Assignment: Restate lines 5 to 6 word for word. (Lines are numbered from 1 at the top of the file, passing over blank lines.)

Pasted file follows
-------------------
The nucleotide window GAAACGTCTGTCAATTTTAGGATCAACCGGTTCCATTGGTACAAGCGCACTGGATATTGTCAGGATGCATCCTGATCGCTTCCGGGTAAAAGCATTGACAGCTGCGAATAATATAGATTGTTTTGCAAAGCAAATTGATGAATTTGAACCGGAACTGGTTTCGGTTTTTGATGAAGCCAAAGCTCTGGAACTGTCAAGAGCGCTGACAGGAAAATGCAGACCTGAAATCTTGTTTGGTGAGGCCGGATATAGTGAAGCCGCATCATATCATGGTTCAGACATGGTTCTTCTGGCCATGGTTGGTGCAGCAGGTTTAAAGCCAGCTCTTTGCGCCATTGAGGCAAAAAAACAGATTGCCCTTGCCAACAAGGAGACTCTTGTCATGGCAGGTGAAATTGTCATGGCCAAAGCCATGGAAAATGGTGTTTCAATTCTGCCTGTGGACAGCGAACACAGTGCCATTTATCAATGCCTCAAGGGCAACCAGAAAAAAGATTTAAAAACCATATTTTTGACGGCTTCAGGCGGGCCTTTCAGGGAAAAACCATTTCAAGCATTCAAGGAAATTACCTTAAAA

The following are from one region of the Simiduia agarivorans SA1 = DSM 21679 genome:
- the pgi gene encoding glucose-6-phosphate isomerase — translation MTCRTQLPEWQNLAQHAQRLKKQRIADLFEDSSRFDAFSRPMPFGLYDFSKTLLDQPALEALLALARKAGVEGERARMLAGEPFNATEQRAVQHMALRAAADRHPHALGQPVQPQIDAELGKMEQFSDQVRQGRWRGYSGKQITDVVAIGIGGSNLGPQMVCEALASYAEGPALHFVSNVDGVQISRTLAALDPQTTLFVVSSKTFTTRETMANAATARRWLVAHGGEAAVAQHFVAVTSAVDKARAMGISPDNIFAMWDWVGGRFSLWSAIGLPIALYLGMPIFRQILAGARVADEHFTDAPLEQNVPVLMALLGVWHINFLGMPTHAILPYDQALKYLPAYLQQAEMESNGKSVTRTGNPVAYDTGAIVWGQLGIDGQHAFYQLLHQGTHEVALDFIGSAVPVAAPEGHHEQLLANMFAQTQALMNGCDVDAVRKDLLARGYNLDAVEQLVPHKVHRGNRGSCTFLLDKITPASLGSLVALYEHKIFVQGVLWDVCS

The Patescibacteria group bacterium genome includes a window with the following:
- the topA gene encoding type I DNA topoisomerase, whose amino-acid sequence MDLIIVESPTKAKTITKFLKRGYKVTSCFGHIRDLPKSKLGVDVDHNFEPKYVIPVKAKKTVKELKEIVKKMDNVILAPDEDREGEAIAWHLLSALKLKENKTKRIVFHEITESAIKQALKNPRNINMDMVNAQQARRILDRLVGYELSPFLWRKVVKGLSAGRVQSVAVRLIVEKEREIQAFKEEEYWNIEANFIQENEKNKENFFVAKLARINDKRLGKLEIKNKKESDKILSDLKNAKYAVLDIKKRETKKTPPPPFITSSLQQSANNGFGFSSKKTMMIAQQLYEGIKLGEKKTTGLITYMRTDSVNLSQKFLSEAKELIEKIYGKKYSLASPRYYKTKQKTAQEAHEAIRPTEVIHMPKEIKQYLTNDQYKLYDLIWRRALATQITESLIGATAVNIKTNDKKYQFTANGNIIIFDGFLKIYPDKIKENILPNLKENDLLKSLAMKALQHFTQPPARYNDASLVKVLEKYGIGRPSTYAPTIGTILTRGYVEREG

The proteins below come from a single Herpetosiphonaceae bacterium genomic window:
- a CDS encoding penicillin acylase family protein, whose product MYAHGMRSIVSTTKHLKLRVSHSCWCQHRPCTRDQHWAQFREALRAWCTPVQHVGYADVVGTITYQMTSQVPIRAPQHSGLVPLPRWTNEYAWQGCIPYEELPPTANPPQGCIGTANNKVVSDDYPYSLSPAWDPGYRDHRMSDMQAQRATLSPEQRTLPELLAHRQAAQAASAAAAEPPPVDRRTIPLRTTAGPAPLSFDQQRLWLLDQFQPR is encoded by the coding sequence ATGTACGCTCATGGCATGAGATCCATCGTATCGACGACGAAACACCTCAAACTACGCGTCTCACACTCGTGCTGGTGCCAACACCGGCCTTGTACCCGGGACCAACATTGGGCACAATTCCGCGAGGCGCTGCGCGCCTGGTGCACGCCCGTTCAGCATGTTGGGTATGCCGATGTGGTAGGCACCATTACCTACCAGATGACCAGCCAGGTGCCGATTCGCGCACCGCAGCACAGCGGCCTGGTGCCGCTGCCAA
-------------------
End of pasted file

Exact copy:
- the topA gene encoding type I DNA topoisomerase, whose amino-acid sequence MDLIIVESPTKAKTITKFLKRGYKVTSCFGHIRDLPKSKLGVDVDHNFEPKYVIPVKAKKTVKELKEIVKKMDNVILAPDEDREGEAIAWHLLSALKLKENKTKRIVFHEITESAIKQALKNPRNINMDMVNAQQARRILDRLVGYELSPFLWRKVVKGLSAGRVQSVAVRLIVEKEREIQAFKEEEYWNIEANFIQENEKNKENFFVAKLARINDKRLGKLEIKNKKESDKILSDLKNAKYAVLDIKKRETKKTPPPPFITSSLQQSANNGFGFSSKKTMMIAQQLYEGIKLGEKKTTGLITYMRTDSVNLSQKFLSEAKELIEKIYGKKYSLASPRYYKTKQKTAQEAHEAIRPTEVIHMPKEIKQYLTNDQYKLYDLIWRRALATQITESLIGATAVNIKTNDKKYQFTANGNIIIFDGFLKIYPDKIKENILPNLKENDLLKSLAMKALQHFTQPPARYNDASLVKVLEKYGIGRPSTYAPTIGTILTRGYVEREG

The proteins below come from a single Herpetosiphonaceae bacterium genomic window: